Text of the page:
And if you want to know a trader, don't ask for a self-assessment: just look at what he or she does outside of market hours.

(written during free time of a Sunday morning)


Saturday, October 24, 2009

A Few Good Weekend Reads

* Here's a listing of print and electronic trading magazine resources;

* AMZN and how "surprises" tend to occur in the direction of the market trend;

* More signs of stress in commercial real estate;

* Questioning the value of historical market relationships among asset classes;

* Spotting moves with COT data;

* Very interesting post re: managing the equity curve;

* Views on trading market regimes--great topic;

The Psychology of Position Sizing

To kick off this topic, let's go back to the post on how drama creates trauma: by sizing positions much larger than our norms, we create large swings in dollar P/L, which often translate into large emotional swings--and subsequent emotional damage.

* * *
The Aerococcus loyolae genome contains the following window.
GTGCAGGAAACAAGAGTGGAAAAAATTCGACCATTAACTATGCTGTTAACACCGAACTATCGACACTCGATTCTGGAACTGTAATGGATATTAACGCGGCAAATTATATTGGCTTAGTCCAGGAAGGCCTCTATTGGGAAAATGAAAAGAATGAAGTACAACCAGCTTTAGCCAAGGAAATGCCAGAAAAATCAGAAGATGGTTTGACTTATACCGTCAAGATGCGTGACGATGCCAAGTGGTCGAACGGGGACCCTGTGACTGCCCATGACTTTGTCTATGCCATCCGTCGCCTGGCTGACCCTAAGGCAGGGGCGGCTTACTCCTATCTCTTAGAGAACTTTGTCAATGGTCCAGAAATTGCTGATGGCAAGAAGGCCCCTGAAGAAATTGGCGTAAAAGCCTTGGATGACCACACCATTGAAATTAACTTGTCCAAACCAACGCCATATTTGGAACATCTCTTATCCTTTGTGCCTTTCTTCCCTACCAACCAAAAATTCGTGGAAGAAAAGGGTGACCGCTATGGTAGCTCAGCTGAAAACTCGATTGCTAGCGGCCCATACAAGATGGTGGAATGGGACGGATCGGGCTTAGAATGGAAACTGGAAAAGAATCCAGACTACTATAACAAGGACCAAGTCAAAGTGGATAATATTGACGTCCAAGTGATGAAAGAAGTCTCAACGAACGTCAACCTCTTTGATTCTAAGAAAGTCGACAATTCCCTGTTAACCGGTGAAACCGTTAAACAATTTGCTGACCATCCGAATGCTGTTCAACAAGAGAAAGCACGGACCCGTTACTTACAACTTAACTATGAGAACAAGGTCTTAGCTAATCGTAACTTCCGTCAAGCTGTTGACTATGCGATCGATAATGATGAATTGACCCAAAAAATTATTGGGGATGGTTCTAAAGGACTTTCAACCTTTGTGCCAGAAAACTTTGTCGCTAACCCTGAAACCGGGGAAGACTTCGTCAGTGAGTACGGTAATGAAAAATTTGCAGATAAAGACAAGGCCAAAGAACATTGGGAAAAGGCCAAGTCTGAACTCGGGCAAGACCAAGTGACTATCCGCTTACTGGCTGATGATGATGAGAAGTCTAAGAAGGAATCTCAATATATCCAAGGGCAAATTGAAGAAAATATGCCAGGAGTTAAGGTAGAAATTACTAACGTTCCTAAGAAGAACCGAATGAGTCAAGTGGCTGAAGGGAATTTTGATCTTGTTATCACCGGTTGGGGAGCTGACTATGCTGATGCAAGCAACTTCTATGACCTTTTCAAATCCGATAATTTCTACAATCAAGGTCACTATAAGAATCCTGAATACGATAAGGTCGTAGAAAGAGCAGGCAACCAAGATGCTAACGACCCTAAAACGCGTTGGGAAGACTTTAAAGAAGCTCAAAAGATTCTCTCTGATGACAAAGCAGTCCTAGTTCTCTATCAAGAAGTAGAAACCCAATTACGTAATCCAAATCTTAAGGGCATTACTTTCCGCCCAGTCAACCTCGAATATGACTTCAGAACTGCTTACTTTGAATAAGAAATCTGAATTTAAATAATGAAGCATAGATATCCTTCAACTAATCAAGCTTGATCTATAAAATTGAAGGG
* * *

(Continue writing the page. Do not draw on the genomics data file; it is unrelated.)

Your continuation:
If there is anything more frustrating than being wrong in the markets, it's being right--and then not participating in the actual moves.

Often this occurs because, in our drive to maximize gains, we can size positions so aggressively that we become unable to take normal heat when the market temporarily moves against us.

A great example occurred for me during Friday's trade. I was short from late Thursday and watched the market move against me overnight and then bounce sharply against me on the housing numbers Friday morning. Because I sized the position moderately, I could stand the heat, because I saw that we were not breaking above the multiday trading range. And if we had broken above that range, the loss wouldn't have ruined my week.

Had I been sized much larger, it's much more likely that I would have been spooked out of a good trade. When I'm sized reasonably, I'm willing to risk 5-10 ES points to make 10-20 or more. Sized to the max, I start to translate those 5-10 points into dollar terms--and that leads to scared, reactive decisions.